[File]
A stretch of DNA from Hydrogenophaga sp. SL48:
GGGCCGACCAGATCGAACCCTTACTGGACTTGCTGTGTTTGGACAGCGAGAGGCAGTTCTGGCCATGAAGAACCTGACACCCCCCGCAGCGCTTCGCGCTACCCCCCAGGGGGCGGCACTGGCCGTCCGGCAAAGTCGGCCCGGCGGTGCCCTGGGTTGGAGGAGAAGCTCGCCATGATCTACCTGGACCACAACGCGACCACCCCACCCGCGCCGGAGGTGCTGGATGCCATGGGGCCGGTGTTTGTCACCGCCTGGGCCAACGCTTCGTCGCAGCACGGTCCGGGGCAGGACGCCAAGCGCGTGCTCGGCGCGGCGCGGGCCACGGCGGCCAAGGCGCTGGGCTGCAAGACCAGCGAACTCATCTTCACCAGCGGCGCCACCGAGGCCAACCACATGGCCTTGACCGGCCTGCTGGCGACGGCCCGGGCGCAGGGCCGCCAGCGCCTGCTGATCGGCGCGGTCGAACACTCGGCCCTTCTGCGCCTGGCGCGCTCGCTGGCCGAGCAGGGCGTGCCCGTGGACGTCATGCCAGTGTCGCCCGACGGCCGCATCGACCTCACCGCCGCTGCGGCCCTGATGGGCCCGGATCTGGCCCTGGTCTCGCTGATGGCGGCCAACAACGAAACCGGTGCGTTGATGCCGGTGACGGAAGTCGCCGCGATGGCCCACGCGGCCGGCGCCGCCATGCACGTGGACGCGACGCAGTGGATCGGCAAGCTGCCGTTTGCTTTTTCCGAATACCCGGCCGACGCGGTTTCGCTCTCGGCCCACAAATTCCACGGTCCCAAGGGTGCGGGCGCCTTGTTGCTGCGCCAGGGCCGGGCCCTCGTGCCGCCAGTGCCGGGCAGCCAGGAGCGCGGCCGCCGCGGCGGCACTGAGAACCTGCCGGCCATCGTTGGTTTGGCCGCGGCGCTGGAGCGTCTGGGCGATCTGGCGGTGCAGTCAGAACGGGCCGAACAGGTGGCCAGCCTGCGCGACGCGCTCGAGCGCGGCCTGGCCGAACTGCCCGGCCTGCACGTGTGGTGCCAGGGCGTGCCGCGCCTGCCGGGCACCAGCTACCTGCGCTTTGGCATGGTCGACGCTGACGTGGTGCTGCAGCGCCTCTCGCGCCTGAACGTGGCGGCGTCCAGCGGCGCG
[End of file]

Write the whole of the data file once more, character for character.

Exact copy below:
A stretch of DNA from Hydrogenophaga sp. SL48:
GGGCCGACCAGATCGAACCCTTACTGGACTTGCTGTGTTTGGACAGCGAGAGGCAGTTCTGGCCATGAAGAACCTGACACCCCCCGCAGCGCTTCGCGCTACCCCCCAGGGGGCGGCACTGGCCGTCCGGCAAAGTCGGCCCGGCGGTGCCCTGGGTTGGAGGAGAAGCTCGCCATGATCTACCTGGACCACAACGCGACCACCCCACCCGCGCCGGAGGTGCTGGATGCCATGGGGCCGGTGTTTGTCACCGCCTGGGCCAACGCTTCGTCGCAGCACGGTCCGGGGCAGGACGCCAAGCGCGTGCTCGGCGCGGCGCGGGCCACGGCGGCCAAGGCGCTGGGCTGCAAGACCAGCGAACTCATCTTCACCAGCGGCGCCACCGAGGCCAACCACATGGCCTTGACCGGCCTGCTGGCGACGGCCCGGGCGCAGGGCCGCCAGCGCCTGCTGATCGGCGCGGTCGAACACTCGGCCCTTCTGCGCCTGGCGCGCTCGCTGGCCGAGCAGGGCGTGCCCGTGGACGTCATGCCAGTGTCGCCCGACGGCCGCATCGACCTCACCGCCGCTGCGGCCCTGATGGGCCCGGATCTGGCCCTGGTCTCGCTGATGGCGGCCAACAACGAAACCGGTGCGTTGATGCCGGTGACGGAAGTCGCCGCGATGGCCCACGCGGCCGGCGCCGCCATGCACGTGGACGCGACGCAGTGGATCGGCAAGCTGCCGTTTGCTTTTTCCGAATACCCGGCCGACGCGGTTTCGCTCTCGGCCCACAAATTCCACGGTCCCAAGGGTGCGGGCGCCTTGTTGCTGCGCCAGGGCCGGGCCCTCGTGCCGCCAGTGCCGGGCAGCCAGGAGCGCGGCCGCCGCGGCGGCACTGAGAACCTGCCGGCCATCGTTGGTTTGGCCGCGGCGCTGGAGCGTCTGGGCGATCTGGCGGTGCAGTCAGAACGGGCCGAACAGGTGGCCAGCCTGCGCGACGCGCTCGAGCGCGGCCTGGCCGAACTGCCCGGCCTGCACGTGTGGTGCCAGGGCGTGCCGCGCCTGCCGGGCACCAGCTACCTGCGCTTTGGCATGGTCGACGCTGACGTGGTGCTGCAGCGCCTCTCGCGCCTGAACGTGGCGGCGTCCAGCGGCGCG